Right, but there was something else. They required me to give a reference from my last job. That was a bit of a problem, as my supervisors from my last job adored my teaching, but were not really thrilled with how much time off I took.
There was a point in the interview, where I had to say something. "About my references," I started. I don't remember my exact words, but they boiled down to this.
I had some serious problems starting in September 2010, starting with a miscarriage, and I never quite bounced back.
I am a chronic depressive.
I am on medication, and I keep it in check with regular therapy and visits to my psychiatrist.
I had problems getting to work some days, especially with a long commute.
I said it. I laid everything down. It instantly turned a routine fill-out-the-I9-and-get-to-know-you interview into the most terrifying interview I have ever endured.
She rolled with it. Bless Susie, she took it in stride, appreciated my honesty, and suggested that the change of scenery and pace of temping might help me bounce out of my professional malaise. Not to mention the fact that I explicitly asked for assignments to which I can take the city bus. No more trips to PG county. No disrespect to the county or its inhabitants, but that alone is a huge weight off my shoulders.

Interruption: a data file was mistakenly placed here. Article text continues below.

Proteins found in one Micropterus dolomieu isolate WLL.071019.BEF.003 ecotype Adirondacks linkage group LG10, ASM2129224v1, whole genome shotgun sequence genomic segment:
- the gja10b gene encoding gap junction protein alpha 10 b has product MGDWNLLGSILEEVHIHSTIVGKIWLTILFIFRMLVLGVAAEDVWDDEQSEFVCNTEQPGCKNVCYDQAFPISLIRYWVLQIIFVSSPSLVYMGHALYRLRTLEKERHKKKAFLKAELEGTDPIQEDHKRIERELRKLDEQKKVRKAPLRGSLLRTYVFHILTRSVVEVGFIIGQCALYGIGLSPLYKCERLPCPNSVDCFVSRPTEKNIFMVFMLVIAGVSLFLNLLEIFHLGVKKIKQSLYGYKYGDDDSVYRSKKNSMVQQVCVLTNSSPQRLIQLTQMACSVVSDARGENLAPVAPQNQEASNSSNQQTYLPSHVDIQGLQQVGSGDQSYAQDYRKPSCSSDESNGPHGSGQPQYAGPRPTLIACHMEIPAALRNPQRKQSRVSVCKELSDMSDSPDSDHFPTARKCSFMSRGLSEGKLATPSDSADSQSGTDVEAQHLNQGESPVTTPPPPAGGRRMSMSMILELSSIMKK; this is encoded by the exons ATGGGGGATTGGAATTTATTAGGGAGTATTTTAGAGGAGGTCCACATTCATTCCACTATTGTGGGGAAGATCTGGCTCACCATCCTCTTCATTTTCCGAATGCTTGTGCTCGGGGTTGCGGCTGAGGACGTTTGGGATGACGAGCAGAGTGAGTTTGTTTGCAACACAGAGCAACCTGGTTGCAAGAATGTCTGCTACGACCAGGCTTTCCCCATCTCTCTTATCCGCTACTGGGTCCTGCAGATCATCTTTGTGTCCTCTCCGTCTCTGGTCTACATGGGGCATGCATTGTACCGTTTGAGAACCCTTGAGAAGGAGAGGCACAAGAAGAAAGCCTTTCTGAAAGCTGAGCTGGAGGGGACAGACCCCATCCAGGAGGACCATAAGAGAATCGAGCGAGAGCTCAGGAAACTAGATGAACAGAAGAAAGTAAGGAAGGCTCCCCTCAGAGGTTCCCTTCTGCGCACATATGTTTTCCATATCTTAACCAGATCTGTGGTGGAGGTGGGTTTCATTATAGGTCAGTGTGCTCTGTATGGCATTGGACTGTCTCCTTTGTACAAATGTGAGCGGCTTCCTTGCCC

The interview went on for another half an hour, at least, during which she asked me about my interests, and what kind of assignments I'd be interested in.
But I did it. Even if she'd put on a bland mask and hustled me out there as soon as possible, it still would have been worth it. In therapy, I deal a lot with being me, not just the person I think others want or need to see. Well, me is a chronic depressive and screwed up her last job kind of spectacularly. It's not the only facet of who I am, but it is one that I should acknowledge and learn from.